Leslie McRae Dowless, the political operative at the heart of potential absentee mail-in ballot misconduct in Bladen County, is a person of interest in the 9th Congressional District investigation, the Bipartisan State Board of Elections and Ethics Enforcement has confirmed.

The investigation “is the top priority” of the state elections board, according to a news release it issued Friday, Dec. 7, a day after a group of Republican senators criticized lax enforcement and slow investigations into years of apparent absentee ballot mischief.

The senators called for Gov. Roy Cooper to create a bipartisan task force to handle a swift and impartial investigation. Cooper has failed to respond to requests for comment.

Republican Mark Harris beat Democrat Dan McCready by 905 votes in the congressional race. His large lead in absentee mail-in ballots raised concerns about possible election tampering.

“Four State Board investigators with law enforcement experience are working full-time on this matter. They are led by Chief Investigator Joan Fleming, who specialized in fraud investigations during her 26-year tenure as an FBI special agent,” the news release said. “Numerous State Board employees are assisting from Raleigh.”

The State Board has issued subpoenas for documents to Red Dome Group, the Mark Harris for Congress Committee, and the James Atlas McVicker Committee.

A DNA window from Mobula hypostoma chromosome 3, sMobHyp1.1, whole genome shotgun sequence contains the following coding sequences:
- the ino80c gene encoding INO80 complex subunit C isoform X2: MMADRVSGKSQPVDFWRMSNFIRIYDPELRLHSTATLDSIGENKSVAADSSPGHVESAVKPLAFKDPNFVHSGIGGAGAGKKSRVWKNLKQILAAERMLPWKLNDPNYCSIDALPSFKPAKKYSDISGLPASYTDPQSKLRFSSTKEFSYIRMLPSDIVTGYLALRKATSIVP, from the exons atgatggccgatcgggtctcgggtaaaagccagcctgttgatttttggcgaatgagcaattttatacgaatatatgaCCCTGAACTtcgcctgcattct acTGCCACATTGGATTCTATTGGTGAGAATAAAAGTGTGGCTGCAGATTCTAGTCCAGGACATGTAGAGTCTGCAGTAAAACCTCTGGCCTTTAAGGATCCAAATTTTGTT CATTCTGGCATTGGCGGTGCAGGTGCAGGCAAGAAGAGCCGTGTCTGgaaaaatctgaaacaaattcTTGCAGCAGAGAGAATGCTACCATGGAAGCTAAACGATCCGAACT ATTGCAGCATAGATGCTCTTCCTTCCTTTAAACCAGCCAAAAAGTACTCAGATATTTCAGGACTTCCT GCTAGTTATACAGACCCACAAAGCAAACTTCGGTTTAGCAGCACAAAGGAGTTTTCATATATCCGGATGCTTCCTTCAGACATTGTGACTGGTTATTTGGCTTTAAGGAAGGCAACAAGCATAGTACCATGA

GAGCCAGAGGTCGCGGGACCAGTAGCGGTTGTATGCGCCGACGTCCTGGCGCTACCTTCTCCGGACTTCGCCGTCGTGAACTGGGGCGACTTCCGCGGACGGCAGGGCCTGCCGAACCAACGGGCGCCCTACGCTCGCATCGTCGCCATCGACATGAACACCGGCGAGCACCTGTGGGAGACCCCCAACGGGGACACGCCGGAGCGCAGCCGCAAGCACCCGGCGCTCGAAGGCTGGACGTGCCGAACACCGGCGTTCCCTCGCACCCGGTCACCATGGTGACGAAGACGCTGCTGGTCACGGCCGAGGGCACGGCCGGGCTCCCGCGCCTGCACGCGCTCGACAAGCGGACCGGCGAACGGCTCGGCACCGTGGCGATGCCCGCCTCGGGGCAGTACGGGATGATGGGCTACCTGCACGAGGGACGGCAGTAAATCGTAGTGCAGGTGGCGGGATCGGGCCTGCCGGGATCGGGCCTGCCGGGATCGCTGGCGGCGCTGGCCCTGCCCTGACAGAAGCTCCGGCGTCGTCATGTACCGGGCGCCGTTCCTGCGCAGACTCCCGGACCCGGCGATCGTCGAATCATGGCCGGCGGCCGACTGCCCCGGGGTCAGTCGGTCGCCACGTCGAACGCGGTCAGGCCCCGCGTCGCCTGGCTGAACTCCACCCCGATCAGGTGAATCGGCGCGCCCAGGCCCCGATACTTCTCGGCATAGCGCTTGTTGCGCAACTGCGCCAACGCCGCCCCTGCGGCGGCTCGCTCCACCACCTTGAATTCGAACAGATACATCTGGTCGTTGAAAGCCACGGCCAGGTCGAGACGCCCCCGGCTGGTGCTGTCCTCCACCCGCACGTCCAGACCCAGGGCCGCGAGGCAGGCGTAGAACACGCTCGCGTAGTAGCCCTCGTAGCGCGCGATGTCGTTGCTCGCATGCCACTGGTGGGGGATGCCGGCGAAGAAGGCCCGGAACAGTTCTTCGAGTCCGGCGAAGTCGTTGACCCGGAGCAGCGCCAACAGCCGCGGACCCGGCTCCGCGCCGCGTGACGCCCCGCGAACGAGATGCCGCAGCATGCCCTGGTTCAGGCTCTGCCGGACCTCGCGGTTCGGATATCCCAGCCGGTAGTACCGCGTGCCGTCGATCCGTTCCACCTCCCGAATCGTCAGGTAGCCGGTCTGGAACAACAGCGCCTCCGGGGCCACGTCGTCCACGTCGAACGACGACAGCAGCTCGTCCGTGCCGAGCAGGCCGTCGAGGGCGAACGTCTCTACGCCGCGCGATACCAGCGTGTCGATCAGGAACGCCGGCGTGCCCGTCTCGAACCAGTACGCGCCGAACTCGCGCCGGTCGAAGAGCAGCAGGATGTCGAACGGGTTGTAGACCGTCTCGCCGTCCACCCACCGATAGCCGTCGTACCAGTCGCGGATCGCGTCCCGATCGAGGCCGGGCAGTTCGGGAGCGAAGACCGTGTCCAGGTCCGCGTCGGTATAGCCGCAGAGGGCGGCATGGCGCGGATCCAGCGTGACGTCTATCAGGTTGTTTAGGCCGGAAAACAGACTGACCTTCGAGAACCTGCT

Red Dome Group is the political consulting firm founded by Andy Yates, Harris’ chief campaign strategist. The Harris campaign paid Red Dome slightly more than $429,360 from Aug. 1, 2017, to Oct. 17, Federal Election Commission campaign finance reports show. McVicker is the Bladen County sheriff re-elected Nov. 6.

A public evidentiary hearing will be scheduled “as soon as possible,” the news release said. The elections board previously said it would hold a hearing by Dec. 21. But there could be a race against time — a  court order said it must cease operations by Dec. 12 because its structure is unconstitutional. How it would be reorganized remains in question.

Meanwhile, Harris said via video posted to his Twitter account he and his campaign “are cooperating fully” with investigators, and “I was absolutely unaware of any wrongdoing.”

“If this investigation finds proof of illegal activity on either side to such a level that it could have changed the outcome of the election then I would wholeheartedly support a new election to ensure all voters have confidence in the results,” Harris said.

McCready withdrew his concession Thursday as evidence of election tampering grew. He voiced his concern through Twitter and media interviews.

“I didn’t serve overseas in the Marine Corps just to come back home and watch politicians and career criminals attack our democracy,” McCready said. He called on Harris to break his silence and tell what he knew and when.

The elections board is publicly posting documents from Bladen and Robeson counties related to the 9th Congressional District contest to an online portal.

Until recently, statewide and national attention focused on Dowless, and the so-called ballot harvesting his crew conducted under contract with Red Dome Group. But Republicans and news outlets are now reporting that the Bladen County Improvement Association, a Democratic-funded organization aiding Democratic candidates, used the same tactics in this year’s 9th Congressional District contest, and in prior election cycles.